They also cut down most of the trees in the valley to provide fuel for steamboats going up the river.

    So lets just accept that things in the central valley, and in California in general, are "not natural" and haven't been "natural" for 150 years. Let's recognize that farming is inherently a "subject to nature's whims" business, and, yep, sometimes you're not going to get a crop because it didn't rain/snow enough. Sure enough, you'll need to fallow some land in some years: this has been the case for millenia, and now that a tiny, tiny part of the nation's workforce is occupied in agriculture, it doesn't even need to be particularly disruptive in a economic sense. We're not in early 20th century society, where a drought or flood causes mass migration, a'la the Joads of Steinbeck, or even the Great Northward Migration of African Americans.

  • Misnomer (Score:4, Insightful)

    by PortHaven (242123) on Monday March 10, 2014 @10:08AM (#46445035) Homepage

    Blaming meat eaters for poor agricultural practices is wrong.

    First off, cattle should NOT be eating diets wholly of corn and alfalfa. Cattle are grazers and should by and large be eating grasses and the like. The issue is that we are trying to raise cattle in a concentrated habitat rather than naturally.

    Likewise, look at the midwest and all the corn and soy fields. The immense amount of water drained from prehistoric aquifers is unsustainable. Yet, millions of head of bison roamed the midwest. They fed on the prairie grasses, deep rooted grasses that survived the periodic droughts and protected the soil from those droughts. The bison ate the grasses, pooped, fertilized, and created further soil.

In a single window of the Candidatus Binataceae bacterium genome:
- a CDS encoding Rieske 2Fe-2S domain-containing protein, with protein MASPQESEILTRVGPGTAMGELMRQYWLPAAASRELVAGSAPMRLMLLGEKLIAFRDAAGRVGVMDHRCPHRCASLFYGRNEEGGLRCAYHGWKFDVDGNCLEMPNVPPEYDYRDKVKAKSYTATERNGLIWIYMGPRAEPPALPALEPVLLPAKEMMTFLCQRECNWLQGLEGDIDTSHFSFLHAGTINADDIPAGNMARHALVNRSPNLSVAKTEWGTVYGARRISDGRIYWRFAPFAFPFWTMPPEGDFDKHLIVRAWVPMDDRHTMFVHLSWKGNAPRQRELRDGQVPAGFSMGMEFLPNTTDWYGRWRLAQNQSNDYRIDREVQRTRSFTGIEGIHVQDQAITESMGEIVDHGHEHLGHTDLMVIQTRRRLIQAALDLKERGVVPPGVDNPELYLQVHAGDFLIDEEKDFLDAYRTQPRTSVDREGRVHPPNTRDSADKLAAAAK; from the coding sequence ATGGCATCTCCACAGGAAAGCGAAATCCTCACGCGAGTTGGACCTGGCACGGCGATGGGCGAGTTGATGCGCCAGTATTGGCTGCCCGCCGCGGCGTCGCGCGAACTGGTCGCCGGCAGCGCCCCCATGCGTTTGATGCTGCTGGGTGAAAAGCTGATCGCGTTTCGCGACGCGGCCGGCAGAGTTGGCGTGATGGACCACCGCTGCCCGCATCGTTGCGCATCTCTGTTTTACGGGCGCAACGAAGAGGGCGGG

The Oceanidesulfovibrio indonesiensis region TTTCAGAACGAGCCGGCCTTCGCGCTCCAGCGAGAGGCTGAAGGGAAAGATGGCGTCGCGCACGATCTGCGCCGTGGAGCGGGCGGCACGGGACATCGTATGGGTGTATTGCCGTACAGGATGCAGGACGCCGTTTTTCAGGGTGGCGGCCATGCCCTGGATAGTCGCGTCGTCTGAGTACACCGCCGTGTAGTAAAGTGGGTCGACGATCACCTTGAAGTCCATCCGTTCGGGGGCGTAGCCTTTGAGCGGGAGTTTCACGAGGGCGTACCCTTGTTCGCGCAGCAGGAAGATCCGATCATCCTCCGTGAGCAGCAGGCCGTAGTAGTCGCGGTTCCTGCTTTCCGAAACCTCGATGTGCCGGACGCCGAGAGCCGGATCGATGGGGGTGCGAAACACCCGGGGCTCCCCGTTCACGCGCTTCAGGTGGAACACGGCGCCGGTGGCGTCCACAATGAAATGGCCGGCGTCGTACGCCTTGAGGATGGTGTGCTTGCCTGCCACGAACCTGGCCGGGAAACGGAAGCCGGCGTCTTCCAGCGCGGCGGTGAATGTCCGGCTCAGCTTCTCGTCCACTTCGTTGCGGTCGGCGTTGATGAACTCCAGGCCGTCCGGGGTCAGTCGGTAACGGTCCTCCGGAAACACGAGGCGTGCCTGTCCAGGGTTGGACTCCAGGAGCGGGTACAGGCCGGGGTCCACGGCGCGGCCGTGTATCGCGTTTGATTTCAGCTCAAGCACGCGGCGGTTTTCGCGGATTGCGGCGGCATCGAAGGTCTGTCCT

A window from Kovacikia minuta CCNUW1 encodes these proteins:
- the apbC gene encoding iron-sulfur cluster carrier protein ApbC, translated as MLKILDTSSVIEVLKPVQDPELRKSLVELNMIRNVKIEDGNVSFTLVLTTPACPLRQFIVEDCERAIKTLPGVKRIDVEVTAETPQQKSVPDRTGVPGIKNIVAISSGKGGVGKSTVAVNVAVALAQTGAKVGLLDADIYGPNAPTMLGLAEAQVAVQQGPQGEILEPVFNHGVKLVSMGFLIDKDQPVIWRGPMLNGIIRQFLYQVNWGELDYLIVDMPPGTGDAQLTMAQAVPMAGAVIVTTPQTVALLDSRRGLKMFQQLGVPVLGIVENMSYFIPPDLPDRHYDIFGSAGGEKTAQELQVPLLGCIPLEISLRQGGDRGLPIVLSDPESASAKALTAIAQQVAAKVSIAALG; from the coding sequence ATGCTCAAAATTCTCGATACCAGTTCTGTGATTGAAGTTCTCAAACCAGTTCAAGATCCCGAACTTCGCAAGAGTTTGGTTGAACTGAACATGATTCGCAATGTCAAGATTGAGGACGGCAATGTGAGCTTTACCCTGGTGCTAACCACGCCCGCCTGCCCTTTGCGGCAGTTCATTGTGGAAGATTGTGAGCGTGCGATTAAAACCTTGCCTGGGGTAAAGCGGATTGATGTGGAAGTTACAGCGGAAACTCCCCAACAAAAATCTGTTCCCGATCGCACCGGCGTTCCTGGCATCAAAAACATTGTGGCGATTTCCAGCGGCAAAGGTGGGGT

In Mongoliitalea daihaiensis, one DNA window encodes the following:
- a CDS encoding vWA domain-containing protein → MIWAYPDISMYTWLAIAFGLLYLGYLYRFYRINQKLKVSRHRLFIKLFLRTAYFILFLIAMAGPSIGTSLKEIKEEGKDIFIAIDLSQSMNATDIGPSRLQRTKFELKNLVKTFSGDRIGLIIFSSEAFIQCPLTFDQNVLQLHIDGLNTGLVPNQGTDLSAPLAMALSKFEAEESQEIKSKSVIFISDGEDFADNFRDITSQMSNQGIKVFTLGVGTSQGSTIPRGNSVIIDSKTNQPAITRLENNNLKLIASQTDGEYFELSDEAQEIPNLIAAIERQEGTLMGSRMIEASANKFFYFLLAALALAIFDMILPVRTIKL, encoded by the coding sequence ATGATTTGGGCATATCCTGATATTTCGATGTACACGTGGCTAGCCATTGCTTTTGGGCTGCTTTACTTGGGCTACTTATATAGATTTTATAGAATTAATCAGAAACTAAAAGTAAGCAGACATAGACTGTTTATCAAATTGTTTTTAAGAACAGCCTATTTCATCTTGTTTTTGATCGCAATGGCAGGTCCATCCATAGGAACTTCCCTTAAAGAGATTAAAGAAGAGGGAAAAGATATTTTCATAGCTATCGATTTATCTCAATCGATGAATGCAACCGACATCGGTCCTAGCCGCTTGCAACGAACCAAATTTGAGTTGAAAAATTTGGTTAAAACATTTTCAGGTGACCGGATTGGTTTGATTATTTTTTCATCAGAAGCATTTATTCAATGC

In fact, permaculturalists have used this method with combinations of cattle and chickens. In those systems the rate of soil growth can be immense, one older system had to replace their fence because so much new fertile soil was made by the intense but balanced grazing of animals.

    It is one thing to say that if we went vegetarian that would provide more food. But it's another to discount how much water we pump out to grow those plants suitable for vegetarians. Versus the ranging of cattle on natural grasses that persist on the mere natural rainfall.

    Consider how sustainable meat would be if cattle ranged suburbia, grazing on all the grass of suburbian yards. Suddenly, that cow uses very little additional water....WHEN ITS EATING GRASS!!!

    Please note, my yard is green with grass, perhaps not gourmey fancy yard grass, but I NEVER water my lawn. Just mow it periodically. Grass doesn't need watering most of the time as long as it is a grass suitable for your region's natural balance.

  • by amiga3D (567632) on Monday March 10, 2014 @10:12AM (#46445061)

    I noticed sugar beets used very little water comparatively. That may explain why they taste like dirt.

  • by QilessQi (2044624) on Monday March 10, 2014 @10:19AM (#46445107)